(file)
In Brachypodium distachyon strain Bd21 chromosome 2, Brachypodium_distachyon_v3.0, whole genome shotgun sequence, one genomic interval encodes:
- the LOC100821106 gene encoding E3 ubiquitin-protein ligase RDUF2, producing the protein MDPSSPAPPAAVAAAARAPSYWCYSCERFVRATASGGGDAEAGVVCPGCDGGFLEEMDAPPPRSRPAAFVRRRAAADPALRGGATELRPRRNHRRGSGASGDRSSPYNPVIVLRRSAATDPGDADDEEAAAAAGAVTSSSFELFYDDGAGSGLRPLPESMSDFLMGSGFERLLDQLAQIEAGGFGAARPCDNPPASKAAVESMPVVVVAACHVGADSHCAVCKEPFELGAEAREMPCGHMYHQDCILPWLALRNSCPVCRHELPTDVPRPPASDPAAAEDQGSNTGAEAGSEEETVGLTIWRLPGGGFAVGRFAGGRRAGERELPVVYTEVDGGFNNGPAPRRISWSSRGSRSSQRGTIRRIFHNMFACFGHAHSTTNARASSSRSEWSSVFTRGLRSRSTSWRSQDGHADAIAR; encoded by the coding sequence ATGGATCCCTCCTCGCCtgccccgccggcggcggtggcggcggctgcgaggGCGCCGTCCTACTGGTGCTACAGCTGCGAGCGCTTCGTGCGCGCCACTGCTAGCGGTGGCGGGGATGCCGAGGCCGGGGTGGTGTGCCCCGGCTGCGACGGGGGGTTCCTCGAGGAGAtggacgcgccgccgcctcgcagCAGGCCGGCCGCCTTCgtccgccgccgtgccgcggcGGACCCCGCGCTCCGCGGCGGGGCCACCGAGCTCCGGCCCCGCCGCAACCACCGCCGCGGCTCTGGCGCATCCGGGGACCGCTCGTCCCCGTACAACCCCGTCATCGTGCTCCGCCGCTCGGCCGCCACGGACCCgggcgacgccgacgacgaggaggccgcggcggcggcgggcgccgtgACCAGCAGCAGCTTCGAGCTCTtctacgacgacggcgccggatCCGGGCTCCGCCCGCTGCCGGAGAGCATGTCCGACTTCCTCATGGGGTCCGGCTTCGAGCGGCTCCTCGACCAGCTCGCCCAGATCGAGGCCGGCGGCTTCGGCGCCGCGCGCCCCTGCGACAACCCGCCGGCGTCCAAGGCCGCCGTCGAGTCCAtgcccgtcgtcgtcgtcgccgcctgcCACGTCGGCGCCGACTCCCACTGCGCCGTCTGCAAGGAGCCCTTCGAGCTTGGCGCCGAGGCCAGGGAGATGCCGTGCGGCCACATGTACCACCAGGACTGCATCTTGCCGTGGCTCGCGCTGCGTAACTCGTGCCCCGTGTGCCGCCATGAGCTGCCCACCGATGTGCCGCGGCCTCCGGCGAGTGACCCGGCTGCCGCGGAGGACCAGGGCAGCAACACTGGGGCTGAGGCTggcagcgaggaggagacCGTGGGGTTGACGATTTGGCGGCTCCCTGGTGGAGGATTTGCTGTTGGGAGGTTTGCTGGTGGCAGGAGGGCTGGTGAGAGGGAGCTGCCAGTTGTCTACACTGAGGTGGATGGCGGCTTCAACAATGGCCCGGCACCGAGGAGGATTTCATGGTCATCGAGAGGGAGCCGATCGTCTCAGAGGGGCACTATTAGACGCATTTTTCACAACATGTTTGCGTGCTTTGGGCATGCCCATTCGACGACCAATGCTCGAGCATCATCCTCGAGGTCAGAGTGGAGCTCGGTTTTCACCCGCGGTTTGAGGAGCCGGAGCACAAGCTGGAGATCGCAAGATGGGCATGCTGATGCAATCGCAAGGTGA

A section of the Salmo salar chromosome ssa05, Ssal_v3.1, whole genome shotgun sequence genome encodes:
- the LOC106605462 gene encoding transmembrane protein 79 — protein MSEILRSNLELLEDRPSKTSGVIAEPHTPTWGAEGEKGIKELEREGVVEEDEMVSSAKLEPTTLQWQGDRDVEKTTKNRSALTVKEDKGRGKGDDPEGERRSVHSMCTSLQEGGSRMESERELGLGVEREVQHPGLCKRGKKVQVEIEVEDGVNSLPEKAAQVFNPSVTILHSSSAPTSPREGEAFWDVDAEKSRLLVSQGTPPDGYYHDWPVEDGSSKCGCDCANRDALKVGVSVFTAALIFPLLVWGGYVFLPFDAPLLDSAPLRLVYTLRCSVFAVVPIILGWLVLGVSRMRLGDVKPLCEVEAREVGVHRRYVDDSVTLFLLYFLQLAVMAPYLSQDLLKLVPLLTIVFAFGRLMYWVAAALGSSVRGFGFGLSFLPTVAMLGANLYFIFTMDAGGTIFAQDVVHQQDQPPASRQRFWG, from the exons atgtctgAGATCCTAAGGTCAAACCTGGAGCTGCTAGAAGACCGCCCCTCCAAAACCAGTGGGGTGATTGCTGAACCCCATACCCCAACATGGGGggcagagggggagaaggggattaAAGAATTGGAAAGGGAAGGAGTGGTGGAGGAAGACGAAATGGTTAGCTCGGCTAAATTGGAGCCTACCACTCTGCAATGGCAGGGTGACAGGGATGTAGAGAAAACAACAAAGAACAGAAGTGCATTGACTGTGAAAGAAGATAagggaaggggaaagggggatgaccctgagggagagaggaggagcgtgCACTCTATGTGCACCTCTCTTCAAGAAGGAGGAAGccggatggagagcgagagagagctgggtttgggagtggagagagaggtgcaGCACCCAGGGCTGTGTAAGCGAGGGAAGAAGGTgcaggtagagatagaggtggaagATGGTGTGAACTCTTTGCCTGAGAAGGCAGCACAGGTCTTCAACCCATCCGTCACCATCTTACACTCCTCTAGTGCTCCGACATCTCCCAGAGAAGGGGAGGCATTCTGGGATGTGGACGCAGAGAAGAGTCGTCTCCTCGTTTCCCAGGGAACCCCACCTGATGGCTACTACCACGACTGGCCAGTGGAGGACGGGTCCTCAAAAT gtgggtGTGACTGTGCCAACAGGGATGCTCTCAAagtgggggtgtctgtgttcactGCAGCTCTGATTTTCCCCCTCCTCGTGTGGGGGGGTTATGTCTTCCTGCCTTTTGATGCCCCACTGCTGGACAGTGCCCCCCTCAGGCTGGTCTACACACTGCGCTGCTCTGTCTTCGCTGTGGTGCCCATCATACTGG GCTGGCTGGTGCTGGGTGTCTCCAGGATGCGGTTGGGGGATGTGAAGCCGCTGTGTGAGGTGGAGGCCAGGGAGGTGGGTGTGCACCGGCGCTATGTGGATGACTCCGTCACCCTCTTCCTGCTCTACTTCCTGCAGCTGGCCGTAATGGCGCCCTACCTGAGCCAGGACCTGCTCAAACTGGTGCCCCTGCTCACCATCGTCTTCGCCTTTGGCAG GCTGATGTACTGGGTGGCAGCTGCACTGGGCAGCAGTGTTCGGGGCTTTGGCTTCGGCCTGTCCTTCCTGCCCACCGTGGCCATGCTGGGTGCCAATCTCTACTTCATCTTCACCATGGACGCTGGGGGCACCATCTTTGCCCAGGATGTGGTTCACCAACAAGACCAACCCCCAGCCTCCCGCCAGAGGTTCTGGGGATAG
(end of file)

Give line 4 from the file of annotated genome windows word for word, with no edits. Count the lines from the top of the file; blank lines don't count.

- the LOC106605462 gene encoding transmembrane protein 79 — protein MSEILRSNLELLEDRPSKTSGVIAEPHTPTWGAEGEKGIKELEREGVVEEDEMVSSAKLEPTTLQWQGDRDVEKTTKNRSALTVKEDKGRGKGDDPEGERRSVHSMCTSLQEGGSRMESERELGLGVEREVQHPGLCKRGKKVQVEIEVEDGVNSLPEKAAQVFNPSVTILHSSSAPTSPREGEAFWDVDAEKSRLLVSQGTPPDGYYHDWPVEDGSSKCGCDCANRDALKVGVSVFTAALIFPLLVWGGYVFLPFDAPLLDSAPLRLVYTLRCSVFAVVPIILGWLVLGVSRMRLGDVKPLCEVEAREVGVHRRYVDDSVTLFLLYFLQLAVMAPYLSQDLLKLVPLLTIVFAFGRLMYWVAAALGSSVRGFGFGLSFLPTVAMLGANLYFIFTMDAGGTIFAQDVVHQQDQPPASRQRFWG, from the exons atgtctgAGATCCTAAGGTCAAACCTGGAGCTGCTAGAAGACCGCCCCTCCAAAACCAGTGGGGTGATTGCTGAACCCCATACCCCAACATGGGGggcagagggggagaaggggattaAAGAATTGGAAAGGGAAGGAGTGGTGGAGGAAGACGAAATGGTTAGCTCGGCTAAATTGGAGCCTACCACTCTGCAATGGCAGGGTGACAGGGATGTAGAGAAAACAACAAAGAACAGAAGTGCATTGACTGTGAAAGAAGATAagggaaggggaaagggggatgaccctgagggagagaggaggagcgtgCACTCTATGTGCACCTCTCTTCAAGAAGGAGGAAGccggatggagagcgagagagagctgggtttgggagtggagagagaggtgcaGCACCCAGGGCTGTGTAAGCGAGGGAAGAAGGTgcaggtagagatagaggtggaagATGGTGTGAACTCTTTGCCTGAGAAGGCAGCACAGGTCTTCAACCCATCCGTCACCATCTTACACTCCTCTAGTGCTCCGACATCTCCCAGAGAAGGGGAGGCATTCTGGGATGTGGACGCAGAGAAGAGTCGTCTCCTCGTTTCCCAGGGAACCCCACCTGATGGCTACTACCACGACTGGCCAGTGGAGGACGGGTCCTCAAAAT gtgggtGTGACTGTGCCAACAGGGATGCTCTCAAagtgggggtgtctgtgttcactGCAGCTCTGATTTTCCCCCTCCTCGTGTGGGGGGGTTATGTCTTCCTGCCTTTTGATGCCCCACTGCTGGACAGTGCCCCCCTCAGGCTGGTCTACACACTGCGCTGCTCTGTCTTCGCTGTGGTGCCCATCATACTGG GCTGGCTGGTGCTGGGTGTCTCCAGGATGCGGTTGGGGGATGTGAAGCCGCTGTGTGAGGTGGAGGCCAGGGAGGTGGGTGTGCACCGGCGCTATGTGGATGACTCCGTCACCCTCTTCCTGCTCTACTTCCTGCAGCTGGCCGTAATGGCGCCCTACCTGAGCCAGGACCTGCTCAAACTGGTGCCCCTGCTCACCATCGTCTTCGCCTTTGGCAG GCTGATGTACTGGGTGGCAGCTGCACTGGGCAGCAGTGTTCGGGGCTTTGGCTTCGGCCTGTCCTTCCTGCCCACCGTGGCCATGCTGGGTGCCAATCTCTACTTCATCTTCACCATGGACGCTGGGGGCACCATCTTTGCCCAGGATGTGGTTCACCAACAAGACCAACCCCCAGCCTCCCGCCAGAGGTTCTGGGGATAG